Pesky Chimeras

The post for today’s The Inevitable Coffee Ring was more out there than it actually ended up. Which I’m fine with. That’s what happens when you think writing and passages through, which has been happening more and more with me. There really is no abandoning stream of conscious writing, but there is that looming questioning on if these posts can be written and constructed better.

The original post was not extreme, it was not going to be through the hollowed and “vacant” eyes of the grotesques and chimeras. As gutsy as that would have been, the point of the post could have been compromised. A stroll through a hall, however, seemed more appealing. The concept of opening doors, and what could have been found behind them could have been intriguing. Since I have not been in the walls of The Hotel Syracuse in 14 years, specifically for my West Genesee Junior Prom in 2000, it would be hard to describe and painting a picture would have been a runny result.

Creating some loose fiction didn’t seem like it would do the trick either. Not classy.

But that’s my opinion.

If your going to tackle something classy like The Hotel Syracuse or Landmark Theatre or other, it’s best you don’t be a complete dink about writing a piece to surround it.

Sure, people will have an issue with me calling them sinners … again. Sure, people — mostly Central New Yorkers — may not take kindly with the references to Stanley Kubrick’s film adaptation of Stephen King’s The Shining; they may say that I’m not taking this seriously. I am taking this seriously, and I’m seriously happy about the future of this landmark of a hotel. We, the common folk, don’t have an idea what went behind the walls and in in the rooms. There probably were some lurid and illegal activities. The technology then cannot compare to the technology that we have today, including the devices at our fingertips, so nothing was “reported upon” while living in the moment.

chimera

It was during Syracuse First’s local taste event at the Tech Garden and the day of the blogging presentation/seminar we Kinani Blue guys gave the other night, where I found myself just pulled to the building during the day. There was hope that a set of curtains would pull to the side while looking up at them. The large placement of windows in front is welcoming. It’s a window to something bigger. It gives a generous preview, when the interior can be seen in the right light, and it leaves the viewer wanting more.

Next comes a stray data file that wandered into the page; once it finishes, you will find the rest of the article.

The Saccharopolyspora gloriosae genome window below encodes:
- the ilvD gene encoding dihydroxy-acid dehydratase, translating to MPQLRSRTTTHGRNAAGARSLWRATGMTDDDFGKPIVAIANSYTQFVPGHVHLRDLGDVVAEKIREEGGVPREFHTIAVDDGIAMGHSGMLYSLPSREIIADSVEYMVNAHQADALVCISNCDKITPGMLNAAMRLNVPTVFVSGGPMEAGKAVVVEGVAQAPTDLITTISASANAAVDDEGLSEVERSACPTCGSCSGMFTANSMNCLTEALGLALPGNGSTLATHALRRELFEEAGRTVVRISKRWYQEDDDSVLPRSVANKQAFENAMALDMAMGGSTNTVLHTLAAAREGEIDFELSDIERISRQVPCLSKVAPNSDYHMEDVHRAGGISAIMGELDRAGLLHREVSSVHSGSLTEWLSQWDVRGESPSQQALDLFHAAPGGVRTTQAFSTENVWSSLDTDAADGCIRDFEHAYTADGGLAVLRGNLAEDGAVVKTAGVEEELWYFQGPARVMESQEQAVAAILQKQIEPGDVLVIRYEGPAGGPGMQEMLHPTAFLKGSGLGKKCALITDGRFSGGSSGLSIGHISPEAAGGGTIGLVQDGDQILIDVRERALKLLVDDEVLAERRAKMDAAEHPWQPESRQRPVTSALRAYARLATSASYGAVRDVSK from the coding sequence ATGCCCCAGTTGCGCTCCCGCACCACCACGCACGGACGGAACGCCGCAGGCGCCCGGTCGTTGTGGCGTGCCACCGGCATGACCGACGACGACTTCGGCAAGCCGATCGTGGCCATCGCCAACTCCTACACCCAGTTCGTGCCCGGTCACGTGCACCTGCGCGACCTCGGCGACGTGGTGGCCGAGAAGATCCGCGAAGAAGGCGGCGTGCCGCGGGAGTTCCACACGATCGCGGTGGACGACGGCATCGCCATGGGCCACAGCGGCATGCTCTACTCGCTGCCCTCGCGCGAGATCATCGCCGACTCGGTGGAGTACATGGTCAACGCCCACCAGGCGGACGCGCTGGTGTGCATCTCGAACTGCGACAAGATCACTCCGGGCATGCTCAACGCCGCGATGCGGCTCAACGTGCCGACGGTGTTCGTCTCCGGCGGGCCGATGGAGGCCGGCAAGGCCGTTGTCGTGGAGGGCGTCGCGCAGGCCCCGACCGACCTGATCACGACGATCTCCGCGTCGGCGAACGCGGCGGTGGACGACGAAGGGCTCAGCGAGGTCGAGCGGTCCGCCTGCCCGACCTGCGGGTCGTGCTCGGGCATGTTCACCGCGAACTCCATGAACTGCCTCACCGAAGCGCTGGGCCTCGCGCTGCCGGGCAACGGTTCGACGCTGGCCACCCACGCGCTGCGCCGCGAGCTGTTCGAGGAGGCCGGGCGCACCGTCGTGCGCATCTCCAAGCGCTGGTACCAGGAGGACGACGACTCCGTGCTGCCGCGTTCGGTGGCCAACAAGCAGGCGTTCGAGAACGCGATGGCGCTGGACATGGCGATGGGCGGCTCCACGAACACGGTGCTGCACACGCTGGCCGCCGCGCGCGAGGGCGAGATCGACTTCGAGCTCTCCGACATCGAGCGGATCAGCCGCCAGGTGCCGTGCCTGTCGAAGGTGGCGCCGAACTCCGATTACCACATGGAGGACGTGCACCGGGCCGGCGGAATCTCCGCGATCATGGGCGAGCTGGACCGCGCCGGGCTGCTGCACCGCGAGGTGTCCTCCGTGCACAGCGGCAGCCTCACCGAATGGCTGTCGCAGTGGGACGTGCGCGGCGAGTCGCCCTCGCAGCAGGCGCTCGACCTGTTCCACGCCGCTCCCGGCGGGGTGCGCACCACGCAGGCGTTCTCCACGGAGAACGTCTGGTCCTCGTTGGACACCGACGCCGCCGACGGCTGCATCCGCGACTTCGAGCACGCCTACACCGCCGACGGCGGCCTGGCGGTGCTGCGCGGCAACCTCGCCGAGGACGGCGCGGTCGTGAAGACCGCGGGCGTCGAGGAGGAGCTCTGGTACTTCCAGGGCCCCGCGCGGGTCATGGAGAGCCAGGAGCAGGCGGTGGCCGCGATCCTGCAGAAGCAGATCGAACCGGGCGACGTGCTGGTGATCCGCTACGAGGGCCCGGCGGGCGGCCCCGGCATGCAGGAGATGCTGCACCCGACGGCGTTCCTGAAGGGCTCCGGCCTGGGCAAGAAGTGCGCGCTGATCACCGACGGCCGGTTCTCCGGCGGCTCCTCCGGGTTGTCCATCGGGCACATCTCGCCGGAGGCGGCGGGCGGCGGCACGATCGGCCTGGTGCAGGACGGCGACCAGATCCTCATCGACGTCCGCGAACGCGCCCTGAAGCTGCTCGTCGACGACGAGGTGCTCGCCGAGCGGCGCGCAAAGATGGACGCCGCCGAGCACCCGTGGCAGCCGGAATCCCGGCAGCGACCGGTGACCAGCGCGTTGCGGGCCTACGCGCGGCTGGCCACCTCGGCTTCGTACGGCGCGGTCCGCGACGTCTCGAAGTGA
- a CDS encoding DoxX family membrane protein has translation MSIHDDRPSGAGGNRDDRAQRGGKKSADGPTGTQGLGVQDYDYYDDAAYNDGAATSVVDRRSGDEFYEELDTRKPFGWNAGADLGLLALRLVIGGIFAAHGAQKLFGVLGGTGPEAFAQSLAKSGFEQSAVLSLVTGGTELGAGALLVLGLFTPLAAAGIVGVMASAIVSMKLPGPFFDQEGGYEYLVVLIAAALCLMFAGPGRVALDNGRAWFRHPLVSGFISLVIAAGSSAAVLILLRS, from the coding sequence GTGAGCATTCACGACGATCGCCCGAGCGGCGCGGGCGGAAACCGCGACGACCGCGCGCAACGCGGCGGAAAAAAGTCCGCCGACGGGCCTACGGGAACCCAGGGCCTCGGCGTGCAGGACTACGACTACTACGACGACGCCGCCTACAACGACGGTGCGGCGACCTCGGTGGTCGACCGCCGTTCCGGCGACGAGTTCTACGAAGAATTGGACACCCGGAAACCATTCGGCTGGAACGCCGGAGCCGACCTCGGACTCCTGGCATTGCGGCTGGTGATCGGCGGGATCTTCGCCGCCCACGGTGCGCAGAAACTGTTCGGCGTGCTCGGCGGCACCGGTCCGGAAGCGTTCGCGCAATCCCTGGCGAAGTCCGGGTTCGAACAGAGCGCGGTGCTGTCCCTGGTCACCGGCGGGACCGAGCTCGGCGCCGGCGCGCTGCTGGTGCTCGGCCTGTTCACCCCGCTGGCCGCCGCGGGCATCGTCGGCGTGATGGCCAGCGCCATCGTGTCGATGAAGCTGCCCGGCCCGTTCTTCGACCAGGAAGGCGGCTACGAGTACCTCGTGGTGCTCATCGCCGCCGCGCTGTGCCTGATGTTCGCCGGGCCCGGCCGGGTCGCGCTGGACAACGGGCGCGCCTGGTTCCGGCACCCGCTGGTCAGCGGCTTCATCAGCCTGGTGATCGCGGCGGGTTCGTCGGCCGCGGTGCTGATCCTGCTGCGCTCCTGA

To include past feelings with other hotels or places I’ve stayed seemed appropriate to allude to.

So, there we have it. A little taste what went through my mind while writing this Espresso Shot installment of The Inevitable Coffee Ring.

Head over to Syracuse New Times for your 12th espresso shot.

5 thoughts on “Pesky Chimeras

  1. I really like the free thought you allow yourself to put out there. I’m two parts jealous and eight parts impressed. What got you into writing seriously? I’m interested to know. I “write” but I’m not very good at giving myself a lot of freedom with it.

    • Hey, Lydia –

      First, thanks for stopping by and commenting. I appreciate it.

      It’s hard to pinpoint what exactly got me into writing, so I’m going to say “reading” as my answer. It started at a young age, and it was probably due to reading a lot. It was intriguing that a piece of work, a book or story, could be created. Writing was done primarily for school, and then it began to seep into my everyday life, slowly but surely.

      In college, writing outside of class happened a lot more frequently, my desire to tell stories developed, and writing was taken more seriously.

      I quickly read over a few of your posts. You have a great voice and style. Keep up the reading and writing. A year from now, your style will change in the sense that it has matured. The topics might not be different, but you’ll develop in terms of strength of writing.

      The more and more you write, the more you’ll be comfortable with being more freely with your words and thoughts. I’m still conservative with writing; I don’t like to offend people, but grinding gears is part of the game. It’s important to see things from critics and perspectives, because it helps us grow and communicate and accept the rest of the human race.

      People are set off by the smallest of things, and so criticism is inevitable. We all need to suck it up and used that energy and pain to move ahead. Each level of comfort that you reach will be met with more and more resistance, and it’s about working past it. Reach the next level and face those even fiercer winds of fury.

      Whatever you’re passionate about, and if it is writing, do it. It’s not egotistical if you follow your passions, because you’re defining your self worth.

      Best regards,

      Chris

      • Thanks! This advice means a lot for me. I have always had an urge to write but in the past I’ve been very restrictive and perfectionistic…which has limited me quite a bit. I’m just learning now to have fun with it, to not take myself way too seriously.
        I was flattered and reassured by your message.
        Thank you, really.

        Lydia

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